Profile Image for Joe Pranaitis.
Author 23 books75 followers
September 12, 2019

Author Alan Dean Foster brings us the novelization of the 12th Star Trek feature film and the second in the Kelvin timeline. It should be noted that the book dose follow the events of the film but it is also based on a slightly early version of that script. The book opens up on the planet Nibiru where the crew of the Enterprise are trying to prevent the pre-warp civilization from being destroyed by a volcano in which Commander Spock has to set off a cold fusion device. Later once they do and the Enterprise's transporters can't lock onto Spock, Captain Kirk orders the starship to rise out of the water and head over the volcano violating the Prime Directive in order to save Spock. (Nitpicking here, the Enterprise is a starship and they should've been in orbit not in the ocean.) After this mission they are ordered back to Earth where Admiral Pike (Former Captain of the Enterprise) dresses down Kirk because he lied in his Captain's log. Pike also informs Kirk that because of this StarFleet has taken the Enterprise away from him and sent him back to the Academy. While this is going on a Section 31 building in London is destroyed by a man who was manipulated in order to save his daughter. This causes a meeting to happen in which Kirk is now Pike's first officer and all of the command officers in the sector are called in order to combat this move by 'John Harrison'. Admiral Marcus, the father of Carol Marcus (See Star Trek II: The Wrath of Khan and the novelization of Star Trek VI: The Undiscovered Country to know who she is) orders all of Starfleet on high alert to hunt down and kill 'Harrison". 'Harrison' attacks the meeting killing Admiral Pike and other starfleet officers before he transports away using Scotty's transwarp formula in order to transport to the Klingon homeworld. Marcus orders Kirk to follow and kill him setting off the events that lead to us learning that he is Khan (ST:TOS: Space Seed & STII: The Wrath of Khan) to and the discovery of Admiral Marcus's ship the Vengeance who fires on the Enterprise. This is a good novelization and one that I do recommend for any Star Trek fans.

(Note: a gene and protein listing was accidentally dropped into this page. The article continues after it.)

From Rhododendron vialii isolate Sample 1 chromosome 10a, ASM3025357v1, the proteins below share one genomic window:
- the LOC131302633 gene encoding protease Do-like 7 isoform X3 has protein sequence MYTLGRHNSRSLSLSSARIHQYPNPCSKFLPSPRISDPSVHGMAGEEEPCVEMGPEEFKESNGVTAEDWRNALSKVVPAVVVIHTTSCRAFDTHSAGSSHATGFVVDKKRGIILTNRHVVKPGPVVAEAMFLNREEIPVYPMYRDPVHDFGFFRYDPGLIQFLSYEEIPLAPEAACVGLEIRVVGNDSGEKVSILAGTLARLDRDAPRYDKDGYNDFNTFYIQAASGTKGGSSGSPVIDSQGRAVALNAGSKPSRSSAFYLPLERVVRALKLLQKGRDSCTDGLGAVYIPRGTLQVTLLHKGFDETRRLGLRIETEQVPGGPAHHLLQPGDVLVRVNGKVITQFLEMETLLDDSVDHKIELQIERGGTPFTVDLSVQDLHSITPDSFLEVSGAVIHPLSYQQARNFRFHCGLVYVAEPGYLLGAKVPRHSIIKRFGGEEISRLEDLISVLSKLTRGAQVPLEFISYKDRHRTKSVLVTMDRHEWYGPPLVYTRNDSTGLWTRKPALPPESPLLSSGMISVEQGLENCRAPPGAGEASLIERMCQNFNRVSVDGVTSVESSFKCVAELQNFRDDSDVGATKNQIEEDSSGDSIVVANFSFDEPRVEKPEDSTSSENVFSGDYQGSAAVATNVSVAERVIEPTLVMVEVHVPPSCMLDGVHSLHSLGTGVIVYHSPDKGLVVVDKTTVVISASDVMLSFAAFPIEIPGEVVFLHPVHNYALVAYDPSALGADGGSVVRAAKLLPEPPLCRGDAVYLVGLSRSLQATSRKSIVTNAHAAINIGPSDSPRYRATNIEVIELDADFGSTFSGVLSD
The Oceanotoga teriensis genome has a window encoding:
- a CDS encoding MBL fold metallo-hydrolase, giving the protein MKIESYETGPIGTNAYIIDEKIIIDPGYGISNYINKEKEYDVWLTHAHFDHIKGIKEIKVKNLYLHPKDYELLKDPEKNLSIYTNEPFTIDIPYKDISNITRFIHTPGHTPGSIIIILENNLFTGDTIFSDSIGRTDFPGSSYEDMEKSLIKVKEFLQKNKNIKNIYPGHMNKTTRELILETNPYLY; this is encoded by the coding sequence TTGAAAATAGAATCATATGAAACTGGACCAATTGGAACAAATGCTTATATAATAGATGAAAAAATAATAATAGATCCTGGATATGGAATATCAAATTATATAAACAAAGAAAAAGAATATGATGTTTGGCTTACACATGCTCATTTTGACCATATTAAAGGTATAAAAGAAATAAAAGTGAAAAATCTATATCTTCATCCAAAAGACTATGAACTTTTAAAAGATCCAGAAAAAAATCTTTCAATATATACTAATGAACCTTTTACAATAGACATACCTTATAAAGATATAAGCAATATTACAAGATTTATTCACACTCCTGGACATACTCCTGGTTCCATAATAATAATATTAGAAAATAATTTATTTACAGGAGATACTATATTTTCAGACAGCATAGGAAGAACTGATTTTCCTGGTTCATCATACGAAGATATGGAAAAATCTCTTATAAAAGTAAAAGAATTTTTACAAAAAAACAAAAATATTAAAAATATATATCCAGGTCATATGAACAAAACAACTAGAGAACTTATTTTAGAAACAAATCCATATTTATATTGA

Profile Image for Louis.
221 reviews2 followers
May 20, 2022
Star Trek: Into Darkness is a novelization by Alan Dean Foster of the script of the movie. The audio book is read by Alice Eve who also starred in the movie.

This “story” was okay for the purpose I bought it for from a library book sale for a few dollars. I wanted something for an 8-hour car ride. It kept me awake and in my lane on the road.

From what I remember of the film, the author’s novelization kept true to the script. I don’t believe he added much extra material to expand on the story or explain any gaps that a movie may fail to cover. I’m sure his contract strictly defined what he was allowed or not allowed to do.

Alice Eve is a nice narrator to listen to. I was impressed with the way she handled all the various character voices. Maybe only with Khan’s voice I felt she was a little off. Her tone seemed more overtly evil than when I listen to Benedict Cumberbatch delivering his lines. That is just a minor point and may be my personal bias. Otherwise, she did a great job.

My major complaint is the same I had in seeing the movie, the story. In J.J. Abrams reboot of Star Trek the writers were lazy and instead of an original tale from Kirk’s early years, they just repackaged and reworked one of the best Star Trek movies with the original cast, Star Trek II: The Wrath of Khan.

They tried to be clever and hide the protagonist behind another character, but once we got the big reveal, they just reworked the best scenes and took the easy way out to structure their movie. Swapping out characters in some of the most heartfelt scenes filmed for Star Trek.

I really wish they would have gone with a more original tale. Even after all these decades, with a huge unexplored galaxy, there are unique stories left of strange new worlds, new life and new civilizations to tell. Too bad this story was not one of those.
Profile Image for Sylexlibris.
474 reviews87 followers
April 1, 2019
Da brava super fan di Star Trek non potevo farmi sfuggire questo libro 🚀
Si tratta semplicemente del secondo film ma sottoforma di libro.
Dato che ho rivisto Into Darkness giusto qualche giorno fa ho potuto constatare che tutte le battute sono riportate in modo estremamente fedele e le scene riprendono esattamente quelle del film.
Ammetto di aver saltato giusto qualche scena iniziale e una o due verso la metà ma, anche se la memoria in questo caso era freschissima, non ho resistito alle scene con Khan uno dei personaggi migliori di Star Trek che ovviamente grazie al film ho potuto immaginare con la faccia di Benedict Cumberbach 🤣
Vista la mia ossessione per Spock ho amato tutte le scene con lui, lo amo tantissimo fin da quando ero piccolissima ♡